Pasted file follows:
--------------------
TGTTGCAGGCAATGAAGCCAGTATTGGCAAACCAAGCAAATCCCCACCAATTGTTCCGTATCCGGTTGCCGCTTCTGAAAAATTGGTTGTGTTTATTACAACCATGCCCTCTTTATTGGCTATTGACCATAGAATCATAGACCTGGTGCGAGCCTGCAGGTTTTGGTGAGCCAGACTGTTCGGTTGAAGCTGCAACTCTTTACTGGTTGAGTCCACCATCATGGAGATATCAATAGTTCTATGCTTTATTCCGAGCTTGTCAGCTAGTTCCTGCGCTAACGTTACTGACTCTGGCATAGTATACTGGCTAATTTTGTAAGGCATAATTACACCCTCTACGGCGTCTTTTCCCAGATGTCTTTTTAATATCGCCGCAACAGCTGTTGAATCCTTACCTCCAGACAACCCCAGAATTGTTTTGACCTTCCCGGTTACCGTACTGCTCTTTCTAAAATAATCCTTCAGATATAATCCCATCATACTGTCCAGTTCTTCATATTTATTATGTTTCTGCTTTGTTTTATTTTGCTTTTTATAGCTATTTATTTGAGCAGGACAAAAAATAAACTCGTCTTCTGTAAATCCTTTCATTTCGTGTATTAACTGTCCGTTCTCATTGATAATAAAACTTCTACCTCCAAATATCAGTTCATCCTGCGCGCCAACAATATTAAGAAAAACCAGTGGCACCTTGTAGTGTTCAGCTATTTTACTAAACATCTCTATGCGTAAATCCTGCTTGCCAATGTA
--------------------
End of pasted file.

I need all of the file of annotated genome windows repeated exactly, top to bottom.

TGTTGCAGGCAATGAAGCCAGTATTGGCAAACCAAGCAAATCCCCACCAATTGTTCCGTATCCGGTTGCCGCTTCTGAAAAATTGGTTGTGTTTATTACAACCATGCCCTCTTTATTGGCTATTGACCATAGAATCATAGACCTGGTGCGAGCCTGCAGGTTTTGGTGAGCCAGACTGTTCGGTTGAAGCTGCAACTCTTTACTGGTTGAGTCCACCATCATGGAGATATCAATAGTTCTATGCTTTATTCCGAGCTTGTCAGCTAGTTCCTGCGCTAACGTTACTGACTCTGGCATAGTATACTGGCTAATTTTGTAAGGCATAATTACACCCTCTACGGCGTCTTTTCCCAGATGTCTTTTTAATATCGCCGCAACAGCTGTTGAATCCTTACCTCCAGACAACCCCAGAATTGTTTTGACCTTCCCGGTTACCGTACTGCTCTTTCTAAAATAATCCTTCAGATATAATCCCATCATACTGTCCAGTTCTTCATATTTATTATGTTTCTGCTTTGTTTTATTTTGCTTTTTATAGCTATTTATTTGAGCAGGACAAAAAATAAACTCGTCTTCTGTAAATCCTTTCATTTCGTGTATTAACTGTCCGTTCTCATTGATAATAAAACTTCTACCTCCAAATATCAGTTCATCCTGCGCGCCAACAATATTAAGAAAAACCAGTGGCACCTTGTAGTGTTCAGCTATTTTACTAAACATCTCTATGCGTAAATCCTGCTTGCCAATGTA